|Publication number||US7020363 B2|
|Application number||US 10/040,398|
|Publication date||Mar 28, 2006|
|Filing date||Dec 28, 2001|
|Priority date||Dec 28, 2001|
|Also published as||US20030123793|
|Publication number||040398, 10040398, US 7020363 B2, US 7020363B2, US-B2-7020363, US7020363 B2, US7020363B2|
|Original Assignee||Intel Corporation|
|Export Citation||BiBTeX, EndNote, RefMan|
|Patent Citations (2), Referenced by (47), Classifications (22), Legal Events (4)|
|External Links: USPTO, USPTO Assignment, Espacenet|
1. Field of the Invention
The described invention relates to the field of optical circuits. In particular, the invention relates to an optical probe for testing an optical circuit.
2. Description of Related Art
Optical circuits include, but are not limited to, light sources, detectors and/or waveguides that provide such functions as splitting, coupling, combining, multiplexing, demultiplexing, and switching. Planar lightwave circuits (PLCs) are optical circuits that are manufactured and operate in the plane of a wafer. PLC technology is advantageous because it can be used to form many different types of optical devices, such as array waveguide grating (AWG) filters, optical add/drop (de)multiplexers, optical switches, monolithic, as well as hybrid opto-electronic integrated devices. Such devices formed with optical fibers would typically be much larger or would not be feasible at all. Further, PLC structures may be mass produced on a silicon wafer.
If the PLC works properly, then optical fibers are permanently attached to the PLC, and the PLC is put into a package. However, if the PLC does not work properly, the unit is discarded, and the time and effort to dice, fiber mount and to comprehensively test the device are wasted. Thus, a method of testing a planar lightwave circuit at the wafer level or before fiber attach is important.
A method of testing a planar lightwave circuit is achieved by positioning an optical probe in a probe region over a waveguide. In one embodiment, the probe region comprises a waveguide core layer that has either no upper cladding deposited yet, or has a very thin layer of upper cladding deposited. In another embodiment, the probe region has had its upper cladding at least partially removed, e.g., by etching. The remaining upper cladding may be approximately 2 microns or less. In some cases part of the waveguide's core layer may also be removed. A second probe may be used in combination with the first probe to test the planar lightwave circuit by sending and receiving a light beam through the planar lightwave circuit.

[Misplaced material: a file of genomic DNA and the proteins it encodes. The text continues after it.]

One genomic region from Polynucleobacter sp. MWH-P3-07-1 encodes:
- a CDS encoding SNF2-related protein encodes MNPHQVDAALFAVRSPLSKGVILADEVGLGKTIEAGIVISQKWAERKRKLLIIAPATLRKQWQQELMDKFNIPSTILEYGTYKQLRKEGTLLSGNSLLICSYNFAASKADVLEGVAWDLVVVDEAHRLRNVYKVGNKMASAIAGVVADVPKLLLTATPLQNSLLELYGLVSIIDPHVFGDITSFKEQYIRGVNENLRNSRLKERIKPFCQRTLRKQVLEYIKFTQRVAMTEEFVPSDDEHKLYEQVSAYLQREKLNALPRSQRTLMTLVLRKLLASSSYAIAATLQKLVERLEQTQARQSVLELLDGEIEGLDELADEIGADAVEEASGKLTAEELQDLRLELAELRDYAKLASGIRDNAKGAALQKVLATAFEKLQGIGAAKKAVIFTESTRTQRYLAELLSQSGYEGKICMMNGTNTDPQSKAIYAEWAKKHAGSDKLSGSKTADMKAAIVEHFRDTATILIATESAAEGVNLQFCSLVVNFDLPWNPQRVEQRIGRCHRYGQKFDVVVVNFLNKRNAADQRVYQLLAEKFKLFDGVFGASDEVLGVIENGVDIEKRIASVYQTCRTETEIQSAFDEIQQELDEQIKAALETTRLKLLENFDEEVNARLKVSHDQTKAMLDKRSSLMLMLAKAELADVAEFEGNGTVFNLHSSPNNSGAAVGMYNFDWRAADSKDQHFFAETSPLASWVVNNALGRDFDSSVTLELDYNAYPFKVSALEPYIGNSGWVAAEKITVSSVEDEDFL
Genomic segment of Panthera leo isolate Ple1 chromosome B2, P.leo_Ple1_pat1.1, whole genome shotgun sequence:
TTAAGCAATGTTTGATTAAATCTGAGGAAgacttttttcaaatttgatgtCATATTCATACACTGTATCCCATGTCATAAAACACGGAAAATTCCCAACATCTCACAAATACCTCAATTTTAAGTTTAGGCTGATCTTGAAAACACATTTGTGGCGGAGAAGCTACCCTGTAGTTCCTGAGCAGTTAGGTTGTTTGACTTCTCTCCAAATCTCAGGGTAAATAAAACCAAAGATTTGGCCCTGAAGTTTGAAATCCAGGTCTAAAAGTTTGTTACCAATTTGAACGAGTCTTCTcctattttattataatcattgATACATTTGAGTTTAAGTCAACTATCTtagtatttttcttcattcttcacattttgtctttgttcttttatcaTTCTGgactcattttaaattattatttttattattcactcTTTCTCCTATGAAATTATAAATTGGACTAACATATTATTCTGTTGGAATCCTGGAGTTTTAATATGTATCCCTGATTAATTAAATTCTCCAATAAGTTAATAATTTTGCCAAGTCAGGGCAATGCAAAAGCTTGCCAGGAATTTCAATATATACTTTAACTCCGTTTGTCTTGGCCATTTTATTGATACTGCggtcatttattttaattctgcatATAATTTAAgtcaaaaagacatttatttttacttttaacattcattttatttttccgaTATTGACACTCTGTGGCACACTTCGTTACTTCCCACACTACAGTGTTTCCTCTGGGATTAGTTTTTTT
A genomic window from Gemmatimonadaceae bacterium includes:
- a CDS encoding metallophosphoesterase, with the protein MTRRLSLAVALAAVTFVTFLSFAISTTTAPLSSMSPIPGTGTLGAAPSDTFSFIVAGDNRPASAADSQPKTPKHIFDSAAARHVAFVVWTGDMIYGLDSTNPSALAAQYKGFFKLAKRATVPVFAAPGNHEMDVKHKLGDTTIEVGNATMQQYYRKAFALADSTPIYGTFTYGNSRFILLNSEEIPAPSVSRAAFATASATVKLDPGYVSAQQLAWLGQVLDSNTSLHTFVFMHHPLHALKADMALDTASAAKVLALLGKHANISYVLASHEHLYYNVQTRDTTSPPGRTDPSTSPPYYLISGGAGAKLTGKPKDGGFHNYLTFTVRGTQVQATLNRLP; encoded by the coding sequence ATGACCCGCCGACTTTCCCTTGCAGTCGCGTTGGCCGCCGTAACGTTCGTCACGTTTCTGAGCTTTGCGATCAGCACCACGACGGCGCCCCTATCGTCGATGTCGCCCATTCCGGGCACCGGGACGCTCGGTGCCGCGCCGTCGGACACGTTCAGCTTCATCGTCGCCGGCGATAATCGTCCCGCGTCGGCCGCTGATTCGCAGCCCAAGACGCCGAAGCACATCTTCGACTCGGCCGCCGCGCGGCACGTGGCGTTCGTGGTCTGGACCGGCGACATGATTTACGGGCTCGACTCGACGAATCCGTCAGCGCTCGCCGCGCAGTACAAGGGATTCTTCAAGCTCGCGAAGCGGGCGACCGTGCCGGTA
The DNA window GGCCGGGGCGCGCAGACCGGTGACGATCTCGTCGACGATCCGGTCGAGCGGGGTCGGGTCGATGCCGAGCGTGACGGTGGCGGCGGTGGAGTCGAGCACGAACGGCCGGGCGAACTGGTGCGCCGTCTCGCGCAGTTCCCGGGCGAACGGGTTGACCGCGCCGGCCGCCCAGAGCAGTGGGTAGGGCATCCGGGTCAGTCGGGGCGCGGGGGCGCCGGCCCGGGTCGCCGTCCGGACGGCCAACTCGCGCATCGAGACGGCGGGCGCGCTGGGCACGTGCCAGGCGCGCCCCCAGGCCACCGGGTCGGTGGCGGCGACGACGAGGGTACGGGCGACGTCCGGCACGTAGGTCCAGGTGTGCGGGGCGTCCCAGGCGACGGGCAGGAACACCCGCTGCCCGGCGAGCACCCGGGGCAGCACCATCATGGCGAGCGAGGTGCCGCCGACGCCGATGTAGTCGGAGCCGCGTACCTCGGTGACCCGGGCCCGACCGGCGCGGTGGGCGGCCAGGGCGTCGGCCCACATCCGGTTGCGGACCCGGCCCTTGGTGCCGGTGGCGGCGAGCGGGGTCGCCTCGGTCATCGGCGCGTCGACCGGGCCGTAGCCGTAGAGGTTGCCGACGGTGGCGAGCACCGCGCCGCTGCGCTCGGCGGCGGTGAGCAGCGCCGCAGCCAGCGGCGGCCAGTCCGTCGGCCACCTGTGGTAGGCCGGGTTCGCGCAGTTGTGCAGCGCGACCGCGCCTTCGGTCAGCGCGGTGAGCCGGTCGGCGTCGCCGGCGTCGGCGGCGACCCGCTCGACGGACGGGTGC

An optical probe 80 is coupled to the PLC 30 in a probe region 60 having either a thin layer of upper cladding 50 or no upper cladding over the waveguide core. In one embodiment, the probe region 60 may include approximately 1–2 microns of upper cladding 50 over the waveguide core 40. However, if reducing optical loss is important, a thicker upper cladding 50 may be employed.
In one embodiment, the optical probe 80 is a prism having a rounded top 82 that serves as a lens to direct light incident upon the optical probe's upper surface to be focused toward the bottom portion of the optical probe 80. The probe's upper surface may be either the complete focusing optics or a part of the focusing optics used to couple light between the probe and light source and/or detector. Preferably the optical probe 80 is made of a material harder than that of which it will probe, so that the optical probe will not be scratched during its usage, and can be re-used on other PLCs.